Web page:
"Mark Twain was the first person who talked the way we do," Kilmer says. "CITIZEN TWAIN is a lively exchange with the audience, so my performance is fluid and somewhat free-form. That's part of the fun. It's a comedy and a character study."

Kilmer's fascination with Mark Twain began while doing research for a possible film project. Famous for his fierce commitment to fully explore and inhabit every character he plays, Kilmer soon realized that "the only way to understand Twain is when he's on his feet and talking." He began experimenting last year, offering workshop performances around the L.A. area including at the Actors' Gang, Disney Concert Hall, United States Veterans Artists' Alliance Hall, the Masonic Lodge at Hollywood Forever Cemetery and Shakespeare Center L.A.

Every performance of CITIZEN TWAIN concludes with an audience talkback while the actor has his extensive make-up removed in full view, and select tickets are also available which include a backstage meet and greet with the actor.

"It's an exciting performance with many layers," says filmmaker Leo Scott, who is creating a documentary about the evolution of CITIZEN TWAIN. "I'm fascinated by Val's process. The film is about how an actor goes about creating a role, completely transforming himself, and the extreme dedication that requires."

Val Kilmer graduated from Julliard, where, when he was 17, he was the youngest actor ever accepted to the Drama Division. Ranked as one of the "Top 100 Movie Stars of All Time," Val burst onto the Hollywood scene at age 24 as rock star Nick Rivers in the Zucker-Abrahams-Zucker spy spoof, Top Secret. He starred in the cult classic Real Genius, then rocketed to international stardom playing the "Iceman" in Top Gun opposite Tom Cruise; rock legend Jim Morrison in Oliver Stone's The Doors; and Doc Holliday in Tombstone.

Other memorable roles include the title role in Batman Forever and Simon Templar in The Saint. He headlined Michael Mann's classic crime drama Heat with legends Robert De Niro and Al Pacino, transformed into Elvis Presley for Tony Scott's True Romance and co-starred with Marlon Brando in The Island of Dr. Moreau.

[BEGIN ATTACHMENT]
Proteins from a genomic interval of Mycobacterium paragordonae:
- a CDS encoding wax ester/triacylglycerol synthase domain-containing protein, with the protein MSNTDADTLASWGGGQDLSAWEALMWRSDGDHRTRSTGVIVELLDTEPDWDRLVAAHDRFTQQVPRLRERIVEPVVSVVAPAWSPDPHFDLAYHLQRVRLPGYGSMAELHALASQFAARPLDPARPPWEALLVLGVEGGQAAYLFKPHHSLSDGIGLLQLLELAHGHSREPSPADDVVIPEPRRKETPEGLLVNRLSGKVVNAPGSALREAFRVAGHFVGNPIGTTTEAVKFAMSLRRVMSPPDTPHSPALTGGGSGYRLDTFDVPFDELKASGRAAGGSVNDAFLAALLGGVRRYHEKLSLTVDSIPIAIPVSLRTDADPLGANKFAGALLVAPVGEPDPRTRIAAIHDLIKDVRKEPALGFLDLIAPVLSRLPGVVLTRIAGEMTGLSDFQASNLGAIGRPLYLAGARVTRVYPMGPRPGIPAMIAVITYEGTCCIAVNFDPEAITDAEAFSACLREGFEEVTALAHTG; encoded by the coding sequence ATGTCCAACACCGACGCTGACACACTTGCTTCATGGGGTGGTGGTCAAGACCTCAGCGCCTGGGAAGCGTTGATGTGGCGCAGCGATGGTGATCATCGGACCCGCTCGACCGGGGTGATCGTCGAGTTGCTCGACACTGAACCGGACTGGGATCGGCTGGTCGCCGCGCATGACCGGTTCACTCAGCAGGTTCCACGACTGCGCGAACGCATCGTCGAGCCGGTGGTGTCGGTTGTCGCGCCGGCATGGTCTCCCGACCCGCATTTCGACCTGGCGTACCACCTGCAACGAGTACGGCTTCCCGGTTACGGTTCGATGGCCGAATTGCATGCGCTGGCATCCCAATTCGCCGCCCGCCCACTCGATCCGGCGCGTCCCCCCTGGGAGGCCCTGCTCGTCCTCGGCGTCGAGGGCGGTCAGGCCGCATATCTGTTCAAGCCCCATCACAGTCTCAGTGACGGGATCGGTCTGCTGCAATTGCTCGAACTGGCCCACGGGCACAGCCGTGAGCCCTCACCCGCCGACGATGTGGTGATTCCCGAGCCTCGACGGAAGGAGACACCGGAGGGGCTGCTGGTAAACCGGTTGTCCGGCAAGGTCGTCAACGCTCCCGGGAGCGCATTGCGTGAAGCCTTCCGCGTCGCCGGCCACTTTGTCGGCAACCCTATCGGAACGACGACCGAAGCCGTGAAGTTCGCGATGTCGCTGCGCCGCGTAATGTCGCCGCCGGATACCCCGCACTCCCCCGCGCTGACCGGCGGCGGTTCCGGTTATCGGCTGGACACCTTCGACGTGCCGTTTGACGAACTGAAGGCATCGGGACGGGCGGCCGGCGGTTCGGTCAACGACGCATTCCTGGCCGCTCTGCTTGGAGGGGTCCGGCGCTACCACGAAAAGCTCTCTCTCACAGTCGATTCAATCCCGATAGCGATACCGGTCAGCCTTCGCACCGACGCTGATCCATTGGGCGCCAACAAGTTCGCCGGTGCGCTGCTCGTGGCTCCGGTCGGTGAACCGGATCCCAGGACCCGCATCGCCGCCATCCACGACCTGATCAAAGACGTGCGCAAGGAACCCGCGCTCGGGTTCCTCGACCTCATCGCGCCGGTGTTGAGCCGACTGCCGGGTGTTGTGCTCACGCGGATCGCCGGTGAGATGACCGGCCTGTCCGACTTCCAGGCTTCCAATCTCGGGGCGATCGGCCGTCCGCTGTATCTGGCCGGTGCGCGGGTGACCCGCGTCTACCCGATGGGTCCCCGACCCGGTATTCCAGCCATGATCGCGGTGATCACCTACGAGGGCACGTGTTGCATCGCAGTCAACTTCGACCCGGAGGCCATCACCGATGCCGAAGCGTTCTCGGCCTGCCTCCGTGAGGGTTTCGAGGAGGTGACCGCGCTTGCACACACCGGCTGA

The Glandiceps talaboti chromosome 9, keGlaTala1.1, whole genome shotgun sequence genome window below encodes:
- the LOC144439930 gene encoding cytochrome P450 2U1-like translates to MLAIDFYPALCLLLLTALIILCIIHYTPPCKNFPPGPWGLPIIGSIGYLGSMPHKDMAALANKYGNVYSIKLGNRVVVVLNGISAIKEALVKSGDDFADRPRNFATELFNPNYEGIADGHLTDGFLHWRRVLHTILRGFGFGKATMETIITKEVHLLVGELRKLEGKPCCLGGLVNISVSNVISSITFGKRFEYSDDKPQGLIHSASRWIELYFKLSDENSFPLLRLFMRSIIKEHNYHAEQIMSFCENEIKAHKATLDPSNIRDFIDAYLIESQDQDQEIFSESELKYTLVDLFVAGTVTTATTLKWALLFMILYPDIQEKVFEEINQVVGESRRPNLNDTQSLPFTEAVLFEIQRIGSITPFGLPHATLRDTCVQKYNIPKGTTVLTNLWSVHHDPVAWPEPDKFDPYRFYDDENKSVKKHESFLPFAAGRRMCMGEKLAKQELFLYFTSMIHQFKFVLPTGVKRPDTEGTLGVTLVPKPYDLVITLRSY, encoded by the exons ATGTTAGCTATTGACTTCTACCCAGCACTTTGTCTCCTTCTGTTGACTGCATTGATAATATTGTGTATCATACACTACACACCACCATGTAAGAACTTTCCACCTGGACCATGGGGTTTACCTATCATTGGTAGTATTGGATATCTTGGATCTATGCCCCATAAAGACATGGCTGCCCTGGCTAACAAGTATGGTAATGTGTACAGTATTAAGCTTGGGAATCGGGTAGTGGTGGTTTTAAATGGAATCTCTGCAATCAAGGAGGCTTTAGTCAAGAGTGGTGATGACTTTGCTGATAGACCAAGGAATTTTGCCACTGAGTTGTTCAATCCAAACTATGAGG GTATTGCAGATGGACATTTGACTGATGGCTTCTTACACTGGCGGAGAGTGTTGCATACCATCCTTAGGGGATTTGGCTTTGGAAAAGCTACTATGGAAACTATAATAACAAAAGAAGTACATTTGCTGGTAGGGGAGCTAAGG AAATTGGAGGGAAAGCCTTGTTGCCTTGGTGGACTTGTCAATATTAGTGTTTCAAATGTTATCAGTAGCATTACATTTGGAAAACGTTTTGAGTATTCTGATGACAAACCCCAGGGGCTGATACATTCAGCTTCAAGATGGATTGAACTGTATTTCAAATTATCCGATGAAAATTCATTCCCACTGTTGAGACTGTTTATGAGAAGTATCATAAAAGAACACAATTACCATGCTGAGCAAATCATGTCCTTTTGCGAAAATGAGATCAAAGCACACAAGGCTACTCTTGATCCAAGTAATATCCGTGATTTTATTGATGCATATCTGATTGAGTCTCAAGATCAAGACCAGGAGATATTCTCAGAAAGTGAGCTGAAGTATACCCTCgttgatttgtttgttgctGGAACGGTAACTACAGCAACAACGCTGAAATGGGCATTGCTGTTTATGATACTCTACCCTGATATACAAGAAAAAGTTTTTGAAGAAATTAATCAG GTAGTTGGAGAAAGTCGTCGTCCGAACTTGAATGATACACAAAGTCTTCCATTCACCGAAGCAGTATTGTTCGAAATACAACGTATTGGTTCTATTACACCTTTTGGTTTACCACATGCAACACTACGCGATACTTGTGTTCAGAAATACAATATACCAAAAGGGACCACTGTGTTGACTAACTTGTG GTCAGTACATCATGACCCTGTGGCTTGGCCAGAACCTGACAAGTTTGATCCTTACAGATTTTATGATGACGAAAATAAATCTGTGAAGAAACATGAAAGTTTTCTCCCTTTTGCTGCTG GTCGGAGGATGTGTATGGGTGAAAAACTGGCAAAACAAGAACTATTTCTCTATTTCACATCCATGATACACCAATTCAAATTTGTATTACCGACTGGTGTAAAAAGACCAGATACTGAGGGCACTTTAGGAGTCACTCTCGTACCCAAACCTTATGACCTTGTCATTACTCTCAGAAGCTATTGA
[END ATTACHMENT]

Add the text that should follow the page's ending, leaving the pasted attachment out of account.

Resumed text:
Recent work includes David Mamet's Spartan as a career military officer; Ric Roman Waugh's Felon, with Stephen Dorff; the action thriller Deją Vu; Kiss, Kiss Bang, Bang, written and directed by Shane Black and co-starring Robert Downey, Jr.; Millennium's Bad Lieutenant, directed by Werner Herzog; Streets of Blood, with Sharon Stone and Curtis "50 Cent" Jackson; and Francis Ford Coppola's Twixt.

An accomplished stage actor, he made his Broadway debut in the 1983 production of Slab Boys with Sean Penn and Kevin Bacon. He appeared in Joseph Papp's Delacorte Theatre productions of Henry IV: Part One; As You Like It; Hamlet (in the title role); and 'Tis Pity She's A Whore. He starred in the Max Azria produced musical The Ten Commandments as Moses at the Kodak Theater in Los Angeles. In 2005, he starred on London's West End in Andrew Rattenbury's stage adaptation of The Postman Always Rings Twice.

Concludes the actor, "Twain represented Americans in our entirety. He was friends with presidents, and with former slaves. All of us are celebrated in his life and his work."